Red Sox reliever Matt Barnes made his first appearance of the spring for Boston as part of Sunday afternoon’s 5-4 defeat at the hands of the Atlanta Braves in North Port.
Working in relief of Garrett Richards and Josh Winckowski in the bottom half of the fourth inning, the veteran right-hander looked sharp in his 2021 debut, as he retired the Braves’ 8-9-1 hitters — Jake Lamb, Cristian Pache, and Ronald Acuna Jr. — in order while needing just 12 pitches to do so.
Recording two strikeouts (one looking, one swinging) in the process of tossing a perfect frame of relief, Barnes worked in a healthy mix of curveballs and high-velocity fastballs on Sunday.
“I felt really comfortable out there,” the 30-year-old hurler said during his in-game media availability. “Felt like my mechanics were working well. Couple of high fastballs got away from me. But overall, the way the ball was coming out, the command of the fastball and the breaking ball, definitely happy.”
Barnes came into camp this spring as a potential closer candidate for Red Sox manager Alex Cora given the experience he gained in that role last year after Brandon Workman was traded to the Phillies.
On the 2020 campaign as a whole, the UCONN product posted a 4.30 ERA and .706 OPS against over 24 appearances out of the Boston bullpen spanning 23 innings of work.
Regardless of how he performs throughout the rest of spring training, Barnes feels as though his body of work in the majors would outweigh what he does this month when it comes to the team’s closer competition.
“I’ll be honest with you,” said Barnes. “I don’t think I’m going to be judged on eight outings in spring training more than the last four or five years worth of work. “If there was something drastic and I was coming out throwing 88 (mph), that’s a topic for a different day. If I come out showing the stuff I’ve had my entire career, I don’t think eight or nine outings in spring training in which I’m building up looking to get ready for the season are going to define the decision and what they want to do.”
Alongside Barnes, another fellow New Englander in Adam Ottavino is also vying for the role as the Sox’ ninth-inning man, though he has yet to make his team debut.
Between the two relievers, Boston has a pair of intriguing arms who bring different skillsets to the table, and both figure to see the majority of their appearances this coming season come late in games regardless of who the closer is.
Barnes, who has accrued 15 career saves over the course of his seven-year big-league career with Boston, had said last week that he would like to close, but Cora does not seem ready to name who his closer will be to kick off the 2021 campaign just yet.
“There’s no frontrunners here,” Cora said Sunday afternoon. “Those guys are going to build up, be ready and we’ll make a decision toward the end of camp.”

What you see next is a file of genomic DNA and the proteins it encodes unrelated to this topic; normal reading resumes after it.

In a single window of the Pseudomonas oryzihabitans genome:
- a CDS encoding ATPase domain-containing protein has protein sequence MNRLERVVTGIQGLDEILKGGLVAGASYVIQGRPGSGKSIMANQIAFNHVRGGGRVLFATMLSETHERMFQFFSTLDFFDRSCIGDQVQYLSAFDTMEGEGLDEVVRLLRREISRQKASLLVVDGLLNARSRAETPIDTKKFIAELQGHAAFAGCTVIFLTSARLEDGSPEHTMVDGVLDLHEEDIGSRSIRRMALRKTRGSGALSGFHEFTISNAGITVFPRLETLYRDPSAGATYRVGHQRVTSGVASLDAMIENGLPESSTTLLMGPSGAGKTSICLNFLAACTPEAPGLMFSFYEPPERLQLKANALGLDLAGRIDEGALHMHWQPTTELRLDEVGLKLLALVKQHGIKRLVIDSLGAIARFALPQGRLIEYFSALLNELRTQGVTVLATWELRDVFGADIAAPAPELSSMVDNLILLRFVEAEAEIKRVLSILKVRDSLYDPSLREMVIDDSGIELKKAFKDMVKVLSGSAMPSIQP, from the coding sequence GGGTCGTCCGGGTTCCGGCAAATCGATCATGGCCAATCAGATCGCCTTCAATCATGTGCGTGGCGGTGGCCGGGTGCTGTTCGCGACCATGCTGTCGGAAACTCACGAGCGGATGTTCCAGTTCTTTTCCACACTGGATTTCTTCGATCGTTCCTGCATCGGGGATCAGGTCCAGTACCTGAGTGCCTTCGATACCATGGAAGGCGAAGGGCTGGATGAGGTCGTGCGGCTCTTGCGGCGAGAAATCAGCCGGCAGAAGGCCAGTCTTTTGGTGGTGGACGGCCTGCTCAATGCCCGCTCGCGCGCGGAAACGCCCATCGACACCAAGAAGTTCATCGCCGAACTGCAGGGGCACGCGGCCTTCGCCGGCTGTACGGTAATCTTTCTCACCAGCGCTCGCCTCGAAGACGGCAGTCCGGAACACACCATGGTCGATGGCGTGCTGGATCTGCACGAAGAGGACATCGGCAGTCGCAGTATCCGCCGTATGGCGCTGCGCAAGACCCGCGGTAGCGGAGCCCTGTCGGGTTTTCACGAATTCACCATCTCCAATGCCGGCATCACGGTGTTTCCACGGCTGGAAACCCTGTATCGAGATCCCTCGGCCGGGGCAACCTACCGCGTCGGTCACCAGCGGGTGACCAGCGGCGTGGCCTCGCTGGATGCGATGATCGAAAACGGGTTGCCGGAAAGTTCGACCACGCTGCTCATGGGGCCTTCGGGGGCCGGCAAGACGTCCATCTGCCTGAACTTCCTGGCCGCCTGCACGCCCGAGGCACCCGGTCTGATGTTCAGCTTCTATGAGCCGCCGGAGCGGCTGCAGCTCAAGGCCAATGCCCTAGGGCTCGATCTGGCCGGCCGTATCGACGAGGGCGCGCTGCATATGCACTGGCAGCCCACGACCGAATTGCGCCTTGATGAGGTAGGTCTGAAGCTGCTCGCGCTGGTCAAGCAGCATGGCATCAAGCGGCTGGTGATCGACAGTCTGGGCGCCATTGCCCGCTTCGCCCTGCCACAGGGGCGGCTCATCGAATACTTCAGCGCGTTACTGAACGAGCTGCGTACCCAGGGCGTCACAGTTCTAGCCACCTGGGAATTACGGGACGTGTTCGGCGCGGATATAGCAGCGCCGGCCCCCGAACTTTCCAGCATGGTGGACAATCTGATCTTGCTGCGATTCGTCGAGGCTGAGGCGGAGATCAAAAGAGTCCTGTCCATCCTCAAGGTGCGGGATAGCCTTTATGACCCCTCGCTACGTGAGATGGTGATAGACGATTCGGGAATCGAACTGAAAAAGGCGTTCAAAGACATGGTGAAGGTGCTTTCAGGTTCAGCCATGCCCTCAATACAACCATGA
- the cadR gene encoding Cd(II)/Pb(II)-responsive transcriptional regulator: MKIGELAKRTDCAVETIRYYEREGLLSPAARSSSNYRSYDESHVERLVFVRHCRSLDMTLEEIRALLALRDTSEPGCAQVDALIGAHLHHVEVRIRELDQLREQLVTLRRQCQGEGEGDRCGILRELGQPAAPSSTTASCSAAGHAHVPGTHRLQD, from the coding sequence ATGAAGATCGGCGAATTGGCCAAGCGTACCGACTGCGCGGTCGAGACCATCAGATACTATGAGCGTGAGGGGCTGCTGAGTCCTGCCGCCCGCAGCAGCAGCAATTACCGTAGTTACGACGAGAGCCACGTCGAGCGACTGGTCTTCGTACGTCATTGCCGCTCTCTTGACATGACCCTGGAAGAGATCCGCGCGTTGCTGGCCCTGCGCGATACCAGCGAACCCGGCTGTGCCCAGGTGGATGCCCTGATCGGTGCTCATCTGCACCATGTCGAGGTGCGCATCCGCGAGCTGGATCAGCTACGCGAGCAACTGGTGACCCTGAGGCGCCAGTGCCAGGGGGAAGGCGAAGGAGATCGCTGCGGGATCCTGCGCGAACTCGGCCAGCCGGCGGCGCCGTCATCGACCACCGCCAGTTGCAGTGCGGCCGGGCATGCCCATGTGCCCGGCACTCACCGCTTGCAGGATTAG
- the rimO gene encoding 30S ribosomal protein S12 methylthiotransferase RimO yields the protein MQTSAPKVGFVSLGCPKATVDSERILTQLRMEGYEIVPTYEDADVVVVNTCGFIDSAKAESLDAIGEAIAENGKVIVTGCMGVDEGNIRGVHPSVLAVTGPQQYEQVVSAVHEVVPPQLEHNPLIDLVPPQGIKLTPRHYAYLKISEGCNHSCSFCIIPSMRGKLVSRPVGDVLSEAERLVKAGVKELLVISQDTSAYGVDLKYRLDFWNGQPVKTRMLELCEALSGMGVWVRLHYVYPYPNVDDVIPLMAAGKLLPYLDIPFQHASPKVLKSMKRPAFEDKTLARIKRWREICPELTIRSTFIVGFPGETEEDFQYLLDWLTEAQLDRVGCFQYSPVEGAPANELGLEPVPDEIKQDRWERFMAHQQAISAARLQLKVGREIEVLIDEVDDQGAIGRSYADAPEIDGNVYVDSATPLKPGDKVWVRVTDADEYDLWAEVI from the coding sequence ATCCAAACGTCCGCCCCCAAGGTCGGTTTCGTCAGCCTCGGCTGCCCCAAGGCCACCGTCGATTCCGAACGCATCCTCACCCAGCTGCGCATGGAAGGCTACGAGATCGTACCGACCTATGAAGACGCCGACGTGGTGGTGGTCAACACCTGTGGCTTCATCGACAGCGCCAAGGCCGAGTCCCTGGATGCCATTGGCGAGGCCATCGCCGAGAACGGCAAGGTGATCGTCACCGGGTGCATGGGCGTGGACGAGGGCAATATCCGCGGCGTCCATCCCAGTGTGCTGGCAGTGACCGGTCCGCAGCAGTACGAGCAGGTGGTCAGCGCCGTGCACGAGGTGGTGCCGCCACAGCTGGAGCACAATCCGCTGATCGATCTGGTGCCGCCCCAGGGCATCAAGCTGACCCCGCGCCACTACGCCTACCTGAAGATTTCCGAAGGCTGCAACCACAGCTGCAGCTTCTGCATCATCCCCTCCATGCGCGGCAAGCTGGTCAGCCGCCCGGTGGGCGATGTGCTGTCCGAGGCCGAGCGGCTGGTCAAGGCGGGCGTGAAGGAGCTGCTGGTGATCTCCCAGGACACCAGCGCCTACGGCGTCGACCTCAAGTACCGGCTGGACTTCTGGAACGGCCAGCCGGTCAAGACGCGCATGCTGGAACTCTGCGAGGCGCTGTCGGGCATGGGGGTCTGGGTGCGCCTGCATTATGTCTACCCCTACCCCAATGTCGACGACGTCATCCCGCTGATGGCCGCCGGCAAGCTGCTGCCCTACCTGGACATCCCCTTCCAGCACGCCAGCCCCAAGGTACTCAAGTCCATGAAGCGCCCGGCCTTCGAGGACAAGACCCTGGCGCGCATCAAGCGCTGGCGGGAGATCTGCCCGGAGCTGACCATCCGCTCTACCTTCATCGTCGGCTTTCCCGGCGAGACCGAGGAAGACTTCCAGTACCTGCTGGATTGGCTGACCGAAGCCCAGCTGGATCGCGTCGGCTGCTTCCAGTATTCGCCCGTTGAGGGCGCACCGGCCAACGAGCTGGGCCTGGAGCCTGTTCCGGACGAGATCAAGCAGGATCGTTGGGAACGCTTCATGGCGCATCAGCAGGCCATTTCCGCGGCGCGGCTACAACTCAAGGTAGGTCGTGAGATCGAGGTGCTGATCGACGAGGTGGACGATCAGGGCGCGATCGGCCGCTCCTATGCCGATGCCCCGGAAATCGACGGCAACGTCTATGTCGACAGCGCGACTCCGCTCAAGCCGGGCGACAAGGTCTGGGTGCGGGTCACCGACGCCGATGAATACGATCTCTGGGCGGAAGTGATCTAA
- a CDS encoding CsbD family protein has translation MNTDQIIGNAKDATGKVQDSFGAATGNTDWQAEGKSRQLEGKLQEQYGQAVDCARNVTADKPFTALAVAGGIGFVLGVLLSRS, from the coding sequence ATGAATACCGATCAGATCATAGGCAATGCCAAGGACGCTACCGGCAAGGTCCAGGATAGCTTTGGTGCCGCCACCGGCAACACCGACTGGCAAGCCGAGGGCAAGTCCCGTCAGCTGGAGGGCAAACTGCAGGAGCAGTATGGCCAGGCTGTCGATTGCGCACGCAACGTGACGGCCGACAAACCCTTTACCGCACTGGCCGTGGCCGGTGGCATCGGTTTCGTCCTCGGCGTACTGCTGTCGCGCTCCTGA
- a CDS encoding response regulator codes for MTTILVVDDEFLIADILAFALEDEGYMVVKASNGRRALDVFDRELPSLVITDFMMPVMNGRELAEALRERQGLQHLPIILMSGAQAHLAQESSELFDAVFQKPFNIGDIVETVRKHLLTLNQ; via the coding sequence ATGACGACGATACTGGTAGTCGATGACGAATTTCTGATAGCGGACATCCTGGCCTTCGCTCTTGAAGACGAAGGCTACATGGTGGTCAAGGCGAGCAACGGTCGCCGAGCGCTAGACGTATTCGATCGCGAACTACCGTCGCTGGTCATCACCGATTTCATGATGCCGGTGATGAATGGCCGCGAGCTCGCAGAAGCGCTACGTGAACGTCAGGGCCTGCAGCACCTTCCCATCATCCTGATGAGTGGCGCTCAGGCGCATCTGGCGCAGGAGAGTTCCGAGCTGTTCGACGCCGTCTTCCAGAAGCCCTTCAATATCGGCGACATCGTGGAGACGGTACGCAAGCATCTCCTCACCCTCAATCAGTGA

Having said that, Cora was still impressed with how Barnes performed in his spring debut against Atlanta to close out the weekend.
“That was impressive,” the Sox skipper stated. “Velocity was up, made some adjustments, and it was a good one for Barnesy. You don’t have to worry too much about him. Physically, he’s always in shape. He’s a guy just like Adam. We’re going to take our time. They know what they need to be ready for the start of the season. But that was impressive. Velocity was up — I think it was a tick up from last year, which is a good sign.”
One reason as to why Barnes’ velocity may be up right now is simply because of how little he pitched last year on account of the 2020 season only being 60 games in length.
As previously mentioned, the former first-round draft pick only pitched 23 innings in 2020. From 2016-2019, he averaged 66 innings of work per season.
“It’s really when I started playing catch during the offseason this year,” Barnes recounted. “I got to a point where the ball was coming out good — a lot sooner — I felt like because I only threw 23 innings, which is only 33% of a normal year’s workload. So when you take that into account, my arm feels fantastic. It almost feels like I didn’t even pitch last year. So I’m really happy with that; really happy with where I’m at right now.”
While Barnes may be pleased with where he is at currently, the flame-throwing righty still has plenty of work to do before Opening Day, so he is going to be sure to not get too ahead of himself between now and then.
“Obviously, you got to be conscious not to try and overdo it,” he said. “Sometimes you feel so great that you push and push, and I got to be conscious that we still have three weeks until the season. I don’t need to go out there and blow it out right now. I got to make sure that I pace myself and that I’m ready for April 1.”
Barnes, who turns 31 in June and will earn $4.5 million this season, is slated to become a free-agent for the first time in his career next winter. He has said that he is open to signing a contract extension to remain with the Red Sox.
(Picture of Matt Barnes: Billie Weiss/Boston Red Sox/Getty Images)